*** Go to our YouTube channel in the link below to see the video review of this record in episode #13 of the SBR Album of the Week.
Some of the finest metal comes out of Belgium. The likes of Amenra and Oathbreaker are leaders in the post-metal field; Wiegedood and Alkerdeel can stand toe-to-toe with the contemporary greats of black metal. Into this mix, come Psychonaut with their own brand of progressive music that is just as colourful as it is heavy. Now on their second album after the release of 2018’s Unfold the God Man, the Mechelen trio are at a creative high point of their career and might just have written the album that will define them.
The Psychonaut sound finds purpose somewhere between post-metal and prog-metal. This is music for the overthinker – the person who is neither left nor right wing, who operates within the system but could tear down the edifice of everything he built in a moment of colossal self-destruction. Opener, ‘A Storm Approaching’, captures this fissure of the mind with its transition from arpeggiated chord shapes and tom drums to throbbing guitar rhythms that pulsate like lobsters in a fish tank that are only minutes away from the chef’s boiling pot. The finger-tapping patterns and technical hammer-on techniques will remind you of Mastodon, but the vocal harmonies are straight from the Cave In school of psychedelic hardcore. Listen how they alternate between vitriolic screams and the confidence of singing in melody with sustained note choices. The complexity of the guitar passages in ‘All Your Gods Have Gone’ defy the typical expectations of a post-metal band. Let’s be honest – this genre is all about raw emotion and grief, and cutting-edge guitar riffs are way down on the list of priorities for the likes of Neurosis, Cult of Luna and Inter Arma. Not with Psychonaut. Stefan de Graef’s fretwork is expressive and sophisticated in the way it weaves in and out of the rhythms like a Windows Mandelbrot screensaver. The hyper-aggression at the climax will remind you of Swedish post-sludge quartet, Mass Worship.
If the slower tempos in metal are monotone in colour, they find a new radiance on ‘Age of Separation’. Here, Psychonaut prove they can match the imaginative textures of The Ocean in the way they navigate from a morbid bassline to a glistening sequence of mellifluous guitar patterns. Too many sludge and post-metal bands settle on a fuzz-heavy distortion and do nothing to get the most out of their instruments, but Psychonaut are the opposite. They want you to see shooting stars in a nocturnal blue night sky. And yet they show no signs of settling into a routine of melodious uneasy listening compositions. The title track sparkles with the sorrows of a lonely female voice at the half-way point of the album. Your mind will conjure images of a boulder water feature babbling in the loneliness of a spring Sunday before the guitars and drums accelerate the intensity levels. Like Alice in Chains, Psychonaut make the dual-harmony vocals an essential part of their arrangements. Their sudden bursts of aggression keep you on edge when you think you’ve found calm. You can only sit through ‘Hope’ with mouth agape at the stunning melancholy beauty of the piano passages and the effulgent harmonies of voice. Opeth fans will enjoy the sophistication of this composition. It might not be intentional, but the aching face gestures and closed-eyed concentration of the spacious melodies recall the brilliance of the early Simple Minds records. Listen how the piano passages convey the beauty of footprints in the virgin snow on a solemn winter’s day away from the concerns of human civilisation.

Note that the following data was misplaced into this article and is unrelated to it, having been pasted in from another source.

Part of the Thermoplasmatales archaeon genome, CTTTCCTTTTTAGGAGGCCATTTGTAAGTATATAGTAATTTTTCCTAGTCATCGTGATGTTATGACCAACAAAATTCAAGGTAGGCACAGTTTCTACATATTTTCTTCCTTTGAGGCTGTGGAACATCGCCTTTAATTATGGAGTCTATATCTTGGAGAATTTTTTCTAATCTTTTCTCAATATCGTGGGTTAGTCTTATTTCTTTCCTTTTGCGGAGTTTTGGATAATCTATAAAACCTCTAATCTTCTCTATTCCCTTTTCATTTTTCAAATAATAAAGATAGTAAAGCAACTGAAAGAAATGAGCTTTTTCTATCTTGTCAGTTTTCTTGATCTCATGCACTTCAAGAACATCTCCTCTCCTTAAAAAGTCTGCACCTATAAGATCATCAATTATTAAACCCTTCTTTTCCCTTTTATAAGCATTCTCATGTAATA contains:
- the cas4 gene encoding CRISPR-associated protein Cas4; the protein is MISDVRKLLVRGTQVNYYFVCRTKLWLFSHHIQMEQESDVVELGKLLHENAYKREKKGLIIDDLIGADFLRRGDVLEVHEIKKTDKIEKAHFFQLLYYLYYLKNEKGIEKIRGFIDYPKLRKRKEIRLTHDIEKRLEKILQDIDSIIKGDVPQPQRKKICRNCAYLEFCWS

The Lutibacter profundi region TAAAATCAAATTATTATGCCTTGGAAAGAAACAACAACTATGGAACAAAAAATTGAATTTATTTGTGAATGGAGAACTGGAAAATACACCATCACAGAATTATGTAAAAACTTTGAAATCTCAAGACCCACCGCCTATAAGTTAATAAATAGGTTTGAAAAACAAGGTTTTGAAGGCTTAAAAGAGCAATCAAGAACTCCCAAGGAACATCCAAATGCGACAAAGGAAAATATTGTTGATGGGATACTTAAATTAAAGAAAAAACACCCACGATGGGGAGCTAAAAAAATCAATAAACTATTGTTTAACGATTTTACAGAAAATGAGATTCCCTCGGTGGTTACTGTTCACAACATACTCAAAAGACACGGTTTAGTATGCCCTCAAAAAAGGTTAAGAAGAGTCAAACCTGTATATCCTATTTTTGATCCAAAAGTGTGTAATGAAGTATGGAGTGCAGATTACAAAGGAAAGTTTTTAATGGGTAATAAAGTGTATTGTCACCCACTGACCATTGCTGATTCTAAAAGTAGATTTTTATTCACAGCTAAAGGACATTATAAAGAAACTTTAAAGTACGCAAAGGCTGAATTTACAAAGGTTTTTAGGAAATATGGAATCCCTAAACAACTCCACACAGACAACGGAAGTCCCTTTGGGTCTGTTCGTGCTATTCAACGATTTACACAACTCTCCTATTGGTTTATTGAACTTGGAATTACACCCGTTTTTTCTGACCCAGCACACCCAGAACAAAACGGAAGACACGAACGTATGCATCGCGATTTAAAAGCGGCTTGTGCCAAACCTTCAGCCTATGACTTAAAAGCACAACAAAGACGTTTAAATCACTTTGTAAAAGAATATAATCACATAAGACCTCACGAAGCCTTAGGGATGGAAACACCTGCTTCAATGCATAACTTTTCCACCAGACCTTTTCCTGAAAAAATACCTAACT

As with any enthralling prog metal album, you should marvel how the longer songs seem to pass by in half the time of their real duration. ‘Interbeing’ reminds you that Mastodon’s last album could have sounded as focused as this. ‘A Pacifist’s Guide to Violence’ is the meanest and fastest track on the record with the trademark technical guitar patterns giving way to psychedelic hallucinations before they finish in a scorching post-metal climax. A Psychonaut composition presents the conundrum of man climbing out of the quicksand rather than succumbing to its lethal abyss. Keep this image in mind as you experience closing track, ‘Towards the Edge’. It might be close to thirteen minutes in length, but it represents a triumph of the individual over the eco-system that threatens to overpower him. The band also treat us to the one guitar solo of the album here with gaping pitch bends and rapid scale shredding. Your taste buds will hiss in anticipation of the climax.
We’re right to compare Psychonaut with the post-metal greats of today, and they could join this pantheon over the next decade if they produce anything as good as Violate Consensus Reality between now and 2030. This album is a stunning hybrid of imagination and aggression.
Release Date: 28/10/2022
Record Label: Pelagic Records
Standout tracks: A Storm Approaching; All Your Gods Have Gone; Hope
Suggested Further Listening: The Ocean – Phanerozoic I: Palaeozoic (2018), Mass Worship – Portal Tombs (2022), Throwing Bricks – The Burden (2022)